But there is already an accepted offer in place?
OK, but are there outstanding subjects on the offer? Perhaps there’s a ‘subject to sale’ with a 72-hour trigger clause against the potential buyer, and this one condition might still be anywhere from two to six weeks from removal. Why sit back and wait to see what happens over the following weeks?
In a softening market ‘subject to sale’ becomes more common.
Get in the game: write a backup offer.
Over the last few years, more purchase offers have fallen apart due to financing than in the past couple of decades combined. Financing has become that challenging, and few people realize it until they actually write an offer and make the application.
When it comes to mortgage financing, while money never have been cheaper… it’s also never been harder to get.
So, if you find your dream home and it already has an accepted offer, follow through with writing the backup offer anyway. It is not a waste of time for you or your Realtor. Historically clients and Realtors alike may have felt this was a wasted process. No longer!
If you’re the seller, take the time to think through the written offer in front of you before accepting one with an exceedingly long subject removal period of, say, two to six weeks, or an offer containing a ‘subject to sale’ that lasts a month or longe. Keep in mind that despite what I am urging buyers to do, very few will write a backup offer if another offer is already in place. People don’t like to bump other people; it feels confrontational. So in effect you are removing your home from the market whether you think so or not.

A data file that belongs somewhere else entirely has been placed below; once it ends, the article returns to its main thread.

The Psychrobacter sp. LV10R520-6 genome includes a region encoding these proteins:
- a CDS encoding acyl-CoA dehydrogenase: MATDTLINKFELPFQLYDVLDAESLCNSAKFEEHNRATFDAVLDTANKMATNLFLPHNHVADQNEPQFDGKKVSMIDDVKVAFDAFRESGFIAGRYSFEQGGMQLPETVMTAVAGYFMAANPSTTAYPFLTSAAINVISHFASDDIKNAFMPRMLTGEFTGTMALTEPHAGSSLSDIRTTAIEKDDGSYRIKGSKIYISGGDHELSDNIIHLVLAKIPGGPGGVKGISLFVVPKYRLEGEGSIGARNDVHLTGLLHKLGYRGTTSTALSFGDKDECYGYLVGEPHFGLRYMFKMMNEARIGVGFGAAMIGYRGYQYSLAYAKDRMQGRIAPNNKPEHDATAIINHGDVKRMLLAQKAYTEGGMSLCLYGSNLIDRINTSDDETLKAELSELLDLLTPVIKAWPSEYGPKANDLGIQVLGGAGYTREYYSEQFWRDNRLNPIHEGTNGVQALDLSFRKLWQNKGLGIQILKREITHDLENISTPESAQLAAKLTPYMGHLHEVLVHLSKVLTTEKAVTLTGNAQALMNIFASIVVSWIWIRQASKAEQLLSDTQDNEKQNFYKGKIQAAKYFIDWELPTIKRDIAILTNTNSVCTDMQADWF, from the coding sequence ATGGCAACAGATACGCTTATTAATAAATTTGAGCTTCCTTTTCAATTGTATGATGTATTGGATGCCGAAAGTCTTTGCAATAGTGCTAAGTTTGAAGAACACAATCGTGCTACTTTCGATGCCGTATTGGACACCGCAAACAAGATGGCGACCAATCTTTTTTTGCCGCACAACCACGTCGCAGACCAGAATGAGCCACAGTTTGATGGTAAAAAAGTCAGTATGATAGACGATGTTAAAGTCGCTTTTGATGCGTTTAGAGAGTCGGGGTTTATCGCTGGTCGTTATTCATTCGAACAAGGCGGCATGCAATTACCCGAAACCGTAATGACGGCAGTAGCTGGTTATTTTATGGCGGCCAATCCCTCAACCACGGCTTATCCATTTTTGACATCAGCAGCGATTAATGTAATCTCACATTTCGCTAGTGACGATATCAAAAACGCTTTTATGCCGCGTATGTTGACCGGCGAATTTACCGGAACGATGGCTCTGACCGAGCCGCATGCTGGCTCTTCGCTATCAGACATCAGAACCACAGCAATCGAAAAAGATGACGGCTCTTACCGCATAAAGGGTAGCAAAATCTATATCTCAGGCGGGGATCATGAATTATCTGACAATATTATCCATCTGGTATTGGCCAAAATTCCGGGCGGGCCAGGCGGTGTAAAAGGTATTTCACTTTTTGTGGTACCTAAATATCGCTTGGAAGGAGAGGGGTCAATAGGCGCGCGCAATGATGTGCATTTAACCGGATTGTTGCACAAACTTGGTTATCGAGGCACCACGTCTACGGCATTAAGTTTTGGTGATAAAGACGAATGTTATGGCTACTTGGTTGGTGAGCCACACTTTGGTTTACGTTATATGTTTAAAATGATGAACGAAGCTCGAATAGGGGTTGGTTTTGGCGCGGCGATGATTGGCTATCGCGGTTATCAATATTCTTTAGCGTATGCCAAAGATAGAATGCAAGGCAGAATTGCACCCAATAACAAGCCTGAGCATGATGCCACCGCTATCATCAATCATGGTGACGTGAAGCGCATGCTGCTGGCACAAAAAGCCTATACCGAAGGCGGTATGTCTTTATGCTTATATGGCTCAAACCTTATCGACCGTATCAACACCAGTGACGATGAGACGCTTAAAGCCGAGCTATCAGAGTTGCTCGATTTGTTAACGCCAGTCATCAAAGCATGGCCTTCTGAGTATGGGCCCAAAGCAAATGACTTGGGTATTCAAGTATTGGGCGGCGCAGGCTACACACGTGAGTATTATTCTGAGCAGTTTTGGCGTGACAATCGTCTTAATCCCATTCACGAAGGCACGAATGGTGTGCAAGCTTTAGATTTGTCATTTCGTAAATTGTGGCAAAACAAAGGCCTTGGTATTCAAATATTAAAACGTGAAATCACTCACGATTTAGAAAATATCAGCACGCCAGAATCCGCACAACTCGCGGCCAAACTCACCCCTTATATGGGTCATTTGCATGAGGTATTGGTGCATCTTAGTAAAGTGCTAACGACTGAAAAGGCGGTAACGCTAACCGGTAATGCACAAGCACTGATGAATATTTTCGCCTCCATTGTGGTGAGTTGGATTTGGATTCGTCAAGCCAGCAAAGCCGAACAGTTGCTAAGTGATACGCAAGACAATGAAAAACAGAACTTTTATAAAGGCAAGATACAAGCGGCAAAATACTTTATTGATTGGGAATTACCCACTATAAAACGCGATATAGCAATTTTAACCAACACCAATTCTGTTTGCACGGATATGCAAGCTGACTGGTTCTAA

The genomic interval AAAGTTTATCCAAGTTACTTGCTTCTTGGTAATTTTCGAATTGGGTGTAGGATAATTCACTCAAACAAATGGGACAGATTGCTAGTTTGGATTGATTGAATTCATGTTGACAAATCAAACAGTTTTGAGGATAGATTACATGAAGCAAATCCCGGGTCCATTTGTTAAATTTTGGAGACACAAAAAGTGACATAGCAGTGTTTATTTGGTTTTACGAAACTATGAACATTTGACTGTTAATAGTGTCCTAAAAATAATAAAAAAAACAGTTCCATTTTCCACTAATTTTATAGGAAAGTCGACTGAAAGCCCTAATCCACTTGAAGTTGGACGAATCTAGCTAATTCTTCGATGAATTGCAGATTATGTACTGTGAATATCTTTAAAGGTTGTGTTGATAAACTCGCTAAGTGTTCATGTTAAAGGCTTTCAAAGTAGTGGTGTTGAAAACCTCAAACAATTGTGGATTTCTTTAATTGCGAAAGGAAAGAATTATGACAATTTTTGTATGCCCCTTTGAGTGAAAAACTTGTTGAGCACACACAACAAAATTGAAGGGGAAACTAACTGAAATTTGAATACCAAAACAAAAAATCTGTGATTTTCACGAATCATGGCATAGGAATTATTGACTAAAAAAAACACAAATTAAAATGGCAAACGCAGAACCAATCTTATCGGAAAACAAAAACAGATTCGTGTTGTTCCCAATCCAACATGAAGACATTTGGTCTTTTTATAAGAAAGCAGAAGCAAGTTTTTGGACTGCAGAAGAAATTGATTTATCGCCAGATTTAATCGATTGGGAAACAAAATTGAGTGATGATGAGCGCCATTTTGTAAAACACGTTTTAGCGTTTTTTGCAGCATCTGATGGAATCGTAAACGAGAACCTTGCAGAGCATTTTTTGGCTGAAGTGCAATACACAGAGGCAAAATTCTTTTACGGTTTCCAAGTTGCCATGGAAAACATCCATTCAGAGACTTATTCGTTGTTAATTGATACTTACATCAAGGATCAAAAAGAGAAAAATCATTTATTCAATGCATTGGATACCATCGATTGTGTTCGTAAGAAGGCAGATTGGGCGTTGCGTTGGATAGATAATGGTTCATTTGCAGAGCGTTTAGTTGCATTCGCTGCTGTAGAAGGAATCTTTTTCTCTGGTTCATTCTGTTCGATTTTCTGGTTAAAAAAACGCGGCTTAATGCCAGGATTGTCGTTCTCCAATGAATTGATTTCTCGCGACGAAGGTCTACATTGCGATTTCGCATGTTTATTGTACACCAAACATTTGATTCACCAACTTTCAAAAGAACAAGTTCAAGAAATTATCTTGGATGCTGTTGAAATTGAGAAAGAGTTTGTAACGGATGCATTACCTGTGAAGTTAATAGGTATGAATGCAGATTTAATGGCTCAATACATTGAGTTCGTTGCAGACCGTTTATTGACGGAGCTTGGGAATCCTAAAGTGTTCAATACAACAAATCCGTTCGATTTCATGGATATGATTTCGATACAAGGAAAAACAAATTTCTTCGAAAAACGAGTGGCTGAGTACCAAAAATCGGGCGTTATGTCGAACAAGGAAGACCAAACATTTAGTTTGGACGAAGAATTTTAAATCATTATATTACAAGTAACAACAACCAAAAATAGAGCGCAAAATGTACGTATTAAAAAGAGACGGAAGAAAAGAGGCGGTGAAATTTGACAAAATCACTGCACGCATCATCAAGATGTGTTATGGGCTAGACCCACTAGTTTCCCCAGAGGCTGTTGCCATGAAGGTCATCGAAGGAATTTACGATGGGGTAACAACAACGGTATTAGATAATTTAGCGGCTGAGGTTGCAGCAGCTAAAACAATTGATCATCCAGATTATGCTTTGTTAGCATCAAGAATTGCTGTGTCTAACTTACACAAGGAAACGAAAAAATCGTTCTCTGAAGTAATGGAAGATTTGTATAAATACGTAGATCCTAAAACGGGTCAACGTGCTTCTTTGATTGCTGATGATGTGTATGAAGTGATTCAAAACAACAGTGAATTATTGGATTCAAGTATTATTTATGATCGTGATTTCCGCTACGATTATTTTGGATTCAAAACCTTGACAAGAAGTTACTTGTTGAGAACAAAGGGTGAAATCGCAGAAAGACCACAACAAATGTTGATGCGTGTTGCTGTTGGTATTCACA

These subject-to-sale offers typically have a ‛72-hour clause’. This clause means that if another offer is written, the original buyer has 72 hours to remove all subjects and go firm. Whether they have met these conditions or not, it becomes their decision to roll the dice and follow through with their offer.
As Canadians, we are often very polite, perhaps too polite. We give thanks to those who thank us for thanking them. We apologize when offered an apology. It’s the Canadian way.
And so, we don’t really want to trigger the 72-hour clause on somebody. We don’t like putting others in uncomfortable situations. The reality for the seller is, if you have a long subject removal offer on your property, it is highly unlikely that anyone else is going to write an offer on it.
As a seller: Be wary of taking placeholder offers laden with long subject removal dates which put you in a position where you are subsequently hoping for a backup offer. You’re unlikely to get one.
As a buyer, write backup offers. If you are serious about the property, don’t be shy about triggering the 72-hour clause. Get your elbows up, get in the game, and make it happen.
P.S. – The November market stats:
- Detached homes – prices down 2.2% on the month
- Condos – Price unchanged
- Attached homes: .3% decrease
Home sales and listings are just below the 10-year average, and home buyer and seller activity remains near historical averages in the Metro Vancouver housing market.
Summary: Nothing to see here, move along.